The latest news in the criminal case against coup-attempting seditionist Donald Trump—and this would be the federal case filed in Washington, D.C., charging Trump with attempting to obstruct the 2020 election we're talking about, since Trump is under multiple indictments in multiple jurisdictions at this point—is another demand from Trump's lawyers that the federal government turn over basically every scrap of info related to the insurrection, from multiple branches of the government, because reasons. We'll go to The Washington Post for this one:
In court papers filed Monday, Trump’s legal team sought permission to compel prosecutors to turn over reams of information on the 2020 election and Jan. 6, 2021, Capitol attack from the FBI, national security and election integrity units of the Justice Department, the Department of Homeland Security, the Capitol Police, the Defense Department, the D.C. police department, the National Guard, and members of Congress.
There's some surrounding hokum about how this is allegedly part of a Trump defense plan to show that the election was too stolen, or the violent insurrection he fomented was actually a false flag operation meant to make him look bad, and none of that matters even the slightest little bit. This is just another showboating delay tactic from Trump's lawyers, almost certainly on Trump's own orders, as he tries desperately to delay each of the trials against him until after the November 2024 elections and a possible election victory that would allow him to pardon himself for any federal convictions and simply ignore the charges in New York, Florida, and Georgia.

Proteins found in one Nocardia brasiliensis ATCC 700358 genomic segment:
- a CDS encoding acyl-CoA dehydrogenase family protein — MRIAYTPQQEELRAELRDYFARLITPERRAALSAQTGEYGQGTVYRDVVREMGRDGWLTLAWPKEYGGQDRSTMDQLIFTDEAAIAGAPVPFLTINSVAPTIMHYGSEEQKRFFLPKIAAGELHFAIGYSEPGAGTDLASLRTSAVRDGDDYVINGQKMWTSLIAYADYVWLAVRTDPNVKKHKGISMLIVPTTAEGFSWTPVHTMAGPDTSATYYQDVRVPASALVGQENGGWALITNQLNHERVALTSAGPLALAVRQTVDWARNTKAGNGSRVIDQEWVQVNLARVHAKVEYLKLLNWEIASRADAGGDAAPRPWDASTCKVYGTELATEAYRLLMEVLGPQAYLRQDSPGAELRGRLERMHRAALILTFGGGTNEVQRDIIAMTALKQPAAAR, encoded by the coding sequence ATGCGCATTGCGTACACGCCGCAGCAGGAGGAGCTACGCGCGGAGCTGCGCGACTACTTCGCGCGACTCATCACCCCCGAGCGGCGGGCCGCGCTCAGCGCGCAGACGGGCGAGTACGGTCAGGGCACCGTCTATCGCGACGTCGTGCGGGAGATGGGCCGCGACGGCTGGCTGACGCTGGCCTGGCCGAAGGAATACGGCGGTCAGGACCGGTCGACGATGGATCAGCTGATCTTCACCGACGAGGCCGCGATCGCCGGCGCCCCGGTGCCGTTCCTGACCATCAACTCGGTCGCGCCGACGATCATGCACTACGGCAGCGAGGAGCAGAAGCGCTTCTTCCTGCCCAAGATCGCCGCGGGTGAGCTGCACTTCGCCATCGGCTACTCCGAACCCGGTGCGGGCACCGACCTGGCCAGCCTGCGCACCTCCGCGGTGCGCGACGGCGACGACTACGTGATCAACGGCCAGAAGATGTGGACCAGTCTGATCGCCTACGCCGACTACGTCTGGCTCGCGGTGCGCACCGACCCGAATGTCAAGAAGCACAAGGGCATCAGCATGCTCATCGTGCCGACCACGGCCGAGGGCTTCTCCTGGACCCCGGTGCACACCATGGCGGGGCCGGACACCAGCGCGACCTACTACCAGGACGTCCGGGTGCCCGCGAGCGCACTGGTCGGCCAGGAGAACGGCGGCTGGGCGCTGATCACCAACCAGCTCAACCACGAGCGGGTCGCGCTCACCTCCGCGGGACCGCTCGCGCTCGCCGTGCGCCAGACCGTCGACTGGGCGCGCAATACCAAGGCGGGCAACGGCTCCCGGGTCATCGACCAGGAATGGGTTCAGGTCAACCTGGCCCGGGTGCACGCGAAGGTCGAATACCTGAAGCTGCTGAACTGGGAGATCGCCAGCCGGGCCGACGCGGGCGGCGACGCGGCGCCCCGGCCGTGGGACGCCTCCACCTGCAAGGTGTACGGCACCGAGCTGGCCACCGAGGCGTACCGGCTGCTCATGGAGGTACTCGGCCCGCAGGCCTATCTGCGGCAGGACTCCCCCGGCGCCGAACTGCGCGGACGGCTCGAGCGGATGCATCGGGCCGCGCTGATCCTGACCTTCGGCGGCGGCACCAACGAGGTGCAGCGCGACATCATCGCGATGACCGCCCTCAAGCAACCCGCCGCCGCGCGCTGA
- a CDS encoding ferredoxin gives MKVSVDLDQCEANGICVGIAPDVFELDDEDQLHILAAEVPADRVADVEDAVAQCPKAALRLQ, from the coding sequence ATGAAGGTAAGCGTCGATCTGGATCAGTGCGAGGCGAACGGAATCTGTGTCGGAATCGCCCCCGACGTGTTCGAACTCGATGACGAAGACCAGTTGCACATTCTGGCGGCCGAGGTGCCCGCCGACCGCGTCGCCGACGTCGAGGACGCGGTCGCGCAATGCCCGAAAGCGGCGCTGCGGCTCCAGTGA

The point of dumping this 370-page dead whale on U.S. District Judge Tanya Chutkan's doorstep is that the judge now has to spend at least a little time cleaning it up, adding another delay to the trial. Trump probably won't even get that, though; by making the requests so broad and open-ended, he's made them easy for the judge to reject.
Here is a tip: Prosecutors aren't required to turn over information they don't have. They're also not obligated to do the defense team's work for them.
Federal criminal defendants typically can and often do file shotgun-blast requests for information in hopes of finding gaps in the prosecution’s case or at least slowing down the push toward trial. However, courts give U.S. prosecutors broad discretion to decide which evidence reasonably may be helpful to the defense and thus must be turned over. Their obligation to produce evidence is also limited to information available to the prosecution team — not everything known to the U.S. government at large.
The Trump move purports to demand that federal prosecutors turn over documents about the election and insurrection from every part of government, including the Defense Department and Congress, and ... no? Those are separate parts of the government. Trump would have just as much luck demanding that special counsel Jack Smith’s team turn over Walmart sales records for Lincoln, Nebraska. If his lawyers want to see Walmart’s records, it's on them to either go get them from Walmart or to convince the judge to issue a subpoena obliging Walmart to hand them over.